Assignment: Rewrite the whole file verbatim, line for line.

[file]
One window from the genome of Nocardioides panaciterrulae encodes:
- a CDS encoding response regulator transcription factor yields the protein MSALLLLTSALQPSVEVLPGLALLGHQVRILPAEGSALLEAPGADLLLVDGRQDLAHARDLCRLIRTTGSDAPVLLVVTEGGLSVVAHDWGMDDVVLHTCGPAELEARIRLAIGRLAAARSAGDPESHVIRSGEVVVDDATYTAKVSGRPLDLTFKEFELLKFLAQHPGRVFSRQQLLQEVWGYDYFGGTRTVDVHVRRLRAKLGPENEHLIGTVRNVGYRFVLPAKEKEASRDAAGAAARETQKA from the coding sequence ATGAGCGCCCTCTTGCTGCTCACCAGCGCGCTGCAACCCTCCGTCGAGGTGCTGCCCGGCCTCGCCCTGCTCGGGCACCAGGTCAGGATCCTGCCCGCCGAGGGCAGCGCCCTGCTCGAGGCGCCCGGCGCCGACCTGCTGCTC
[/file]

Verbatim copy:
One window from the genome of Nocardioides panaciterrulae encodes:
- a CDS encoding response regulator transcription factor yields the protein MSALLLLTSALQPSVEVLPGLALLGHQVRILPAEGSALLEAPGADLLLVDGRQDLAHARDLCRLIRTTGSDAPVLLVVTEGGLSVVAHDWGMDDVVLHTCGPAELEARIRLAIGRLAAARSAGDPESHVIRSGEVVVDDATYTAKVSGRPLDLTFKEFELLKFLAQHPGRVFSRQQLLQEVWGYDYFGGTRTVDVHVRRLRAKLGPENEHLIGTVRNVGYRFVLPAKEKEASRDAAGAAARETQKA from the coding sequence ATGAGCGCCCTCTTGCTGCTCACCAGCGCGCTGCAACCCTCCGTCGAGGTGCTGCCCGGCCTCGCCCTGCTCGGGCACCAGGTCAGGATCCTGCCCGCCGAGGGCAGCGCCCTGCTCGAGGCGCCCGGCGCCGACCTGCTGCTC